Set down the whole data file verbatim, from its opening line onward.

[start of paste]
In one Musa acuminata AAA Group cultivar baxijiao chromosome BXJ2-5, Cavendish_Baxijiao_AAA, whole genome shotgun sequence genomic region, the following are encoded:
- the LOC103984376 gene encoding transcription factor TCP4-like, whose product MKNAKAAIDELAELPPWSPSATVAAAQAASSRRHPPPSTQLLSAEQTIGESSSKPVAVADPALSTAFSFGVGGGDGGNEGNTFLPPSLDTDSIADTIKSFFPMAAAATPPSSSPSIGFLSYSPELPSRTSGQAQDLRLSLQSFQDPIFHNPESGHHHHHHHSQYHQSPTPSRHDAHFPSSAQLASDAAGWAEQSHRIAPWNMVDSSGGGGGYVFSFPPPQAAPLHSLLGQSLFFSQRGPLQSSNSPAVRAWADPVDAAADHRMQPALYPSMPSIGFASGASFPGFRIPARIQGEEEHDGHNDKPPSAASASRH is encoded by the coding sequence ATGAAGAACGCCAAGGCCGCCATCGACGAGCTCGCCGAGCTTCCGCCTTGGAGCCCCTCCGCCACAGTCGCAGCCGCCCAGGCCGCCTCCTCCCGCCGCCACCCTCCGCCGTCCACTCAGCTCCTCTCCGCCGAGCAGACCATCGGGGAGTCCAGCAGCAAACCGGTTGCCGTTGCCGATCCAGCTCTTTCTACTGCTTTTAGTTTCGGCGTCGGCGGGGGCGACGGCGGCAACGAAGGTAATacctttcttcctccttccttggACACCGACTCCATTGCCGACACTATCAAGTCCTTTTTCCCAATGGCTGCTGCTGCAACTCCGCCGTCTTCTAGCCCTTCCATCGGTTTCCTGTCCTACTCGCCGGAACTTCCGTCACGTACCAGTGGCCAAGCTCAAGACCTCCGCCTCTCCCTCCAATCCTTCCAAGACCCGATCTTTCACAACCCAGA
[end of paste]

In one Musa acuminata AAA Group cultivar baxijiao chromosome BXJ2-5, Cavendish_Baxijiao_AAA, whole genome shotgun sequence genomic region, the following are encoded:
- the LOC103984376 gene encoding transcription factor TCP4-like, whose product MKNAKAAIDELAELPPWSPSATVAAAQAASSRRHPPPSTQLLSAEQTIGESSSKPVAVADPALSTAFSFGVGGGDGGNEGNTFLPPSLDTDSIADTIKSFFPMAAAATPPSSSPSIGFLSYSPELPSRTSGQAQDLRLSLQSFQDPIFHNPESGHHHHHHHSQYHQSPTPSRHDAHFPSSAQLASDAAGWAEQSHRIAPWNMVDSSGGGGGYVFSFPPPQAAPLHSLLGQSLFFSQRGPLQSSNSPAVRAWADPVDAAADHRMQPALYPSMPSIGFASGASFPGFRIPARIQGEEEHDGHNDKPPSAASASRH is encoded by the coding sequence ATGAAGAACGCCAAGGCCGCCATCGACGAGCTCGCCGAGCTTCCGCCTTGGAGCCCCTCCGCCACAGTCGCAGCCGCCCAGGCCGCCTCCTCCCGCCGCCACCCTCCGCCGTCCACTCAGCTCCTCTCCGCCGAGCAGACCATCGGGGAGTCCAGCAGCAAACCGGTTGCCGTTGCCGATCCAGCTCTTTCTACTGCTTTTAGTTTCGGCGTCGGCGGGGGCGACGGCGGCAACGAAGGTAATacctttcttcctccttccttggACACCGACTCCATTGCCGACACTATCAAGTCCTTTTTCCCAATGGCTGCTGCTGCAACTCCGCCGTCTTCTAGCCCTTCCATCGGTTTCCTGTCCTACTCGCCGGAACTTCCGTCACGTACCAGTGGCCAAGCTCAAGACCTCCGCCTCTCCCTCCAATCCTTCCAAGACCCGATCTTTCACAACCCAGA